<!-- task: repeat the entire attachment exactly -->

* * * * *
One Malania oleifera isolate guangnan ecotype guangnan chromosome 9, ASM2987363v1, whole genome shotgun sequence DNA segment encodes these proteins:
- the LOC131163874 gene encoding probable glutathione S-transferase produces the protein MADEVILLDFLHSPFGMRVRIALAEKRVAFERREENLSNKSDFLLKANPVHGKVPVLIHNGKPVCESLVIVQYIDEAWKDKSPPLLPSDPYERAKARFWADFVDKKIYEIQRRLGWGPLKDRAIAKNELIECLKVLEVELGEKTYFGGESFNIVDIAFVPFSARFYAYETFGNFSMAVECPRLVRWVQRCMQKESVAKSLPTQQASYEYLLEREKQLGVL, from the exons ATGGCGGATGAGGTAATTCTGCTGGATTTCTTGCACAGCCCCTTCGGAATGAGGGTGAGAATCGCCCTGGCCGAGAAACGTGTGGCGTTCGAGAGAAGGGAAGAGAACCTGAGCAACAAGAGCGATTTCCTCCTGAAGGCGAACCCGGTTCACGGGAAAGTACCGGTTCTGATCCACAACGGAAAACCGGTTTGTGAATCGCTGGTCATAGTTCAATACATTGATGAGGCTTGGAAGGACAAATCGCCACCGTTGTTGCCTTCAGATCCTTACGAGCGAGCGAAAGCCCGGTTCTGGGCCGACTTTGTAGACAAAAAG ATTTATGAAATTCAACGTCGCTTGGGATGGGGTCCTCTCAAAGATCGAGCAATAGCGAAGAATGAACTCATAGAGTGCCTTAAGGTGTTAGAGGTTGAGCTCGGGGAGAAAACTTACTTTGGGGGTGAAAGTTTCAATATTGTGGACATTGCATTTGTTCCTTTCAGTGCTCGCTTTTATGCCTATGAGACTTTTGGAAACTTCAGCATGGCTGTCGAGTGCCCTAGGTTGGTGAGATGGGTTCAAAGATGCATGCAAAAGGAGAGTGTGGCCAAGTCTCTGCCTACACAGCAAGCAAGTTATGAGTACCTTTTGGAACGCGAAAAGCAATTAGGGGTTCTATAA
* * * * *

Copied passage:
One Malania oleifera isolate guangnan ecotype guangnan chromosome 9, ASM2987363v1, whole genome shotgun sequence DNA segment encodes these proteins:
- the LOC131163874 gene encoding probable glutathione S-transferase produces the protein MADEVILLDFLHSPFGMRVRIALAEKRVAFERREENLSNKSDFLLKANPVHGKVPVLIHNGKPVCESLVIVQYIDEAWKDKSPPLLPSDPYERAKARFWADFVDKKIYEIQRRLGWGPLKDRAIAKNELIECLKVLEVELGEKTYFGGESFNIVDIAFVPFSARFYAYETFGNFSMAVECPRLVRWVQRCMQKESVAKSLPTQQASYEYLLEREKQLGVL, from the exons ATGGCGGATGAGGTAATTCTGCTGGATTTCTTGCACAGCCCCTTCGGAATGAGGGTGAGAATCGCCCTGGCCGAGAAACGTGTGGCGTTCGAGAGAAGGGAAGAGAACCTGAGCAACAAGAGCGATTTCCTCCTGAAGGCGAACCCGGTTCACGGGAAAGTACCGGTTCTGATCCACAACGGAAAACCGGTTTGTGAATCGCTGGTCATAGTTCAATACATTGATGAGGCTTGGAAGGACAAATCGCCACCGTTGTTGCCTTCAGATCCTTACGAGCGAGCGAAAGCCCGGTTCTGGGCCGACTTTGTAGACAAAAAG ATTTATGAAATTCAACGTCGCTTGGGATGGGGTCCTCTCAAAGATCGAGCAATAGCGAAGAATGAACTCATAGAGTGCCTTAAGGTGTTAGAGGTTGAGCTCGGGGAGAAAACTTACTTTGGGGGTGAAAGTTTCAATATTGTGGACATTGCATTTGTTCCTTTCAGTGCTCGCTTTTATGCCTATGAGACTTTTGGAAACTTCAGCATGGCTGTCGAGTGCCCTAGGTTGGTGAGATGGGTTCAAAGATGCATGCAAAAGGAGAGTGTGGCCAAGTCTCTGCCTACACAGCAAGCAAGTTATGAGTACCTTTTGGAACGCGAAAAGCAATTAGGGGTTCTATAA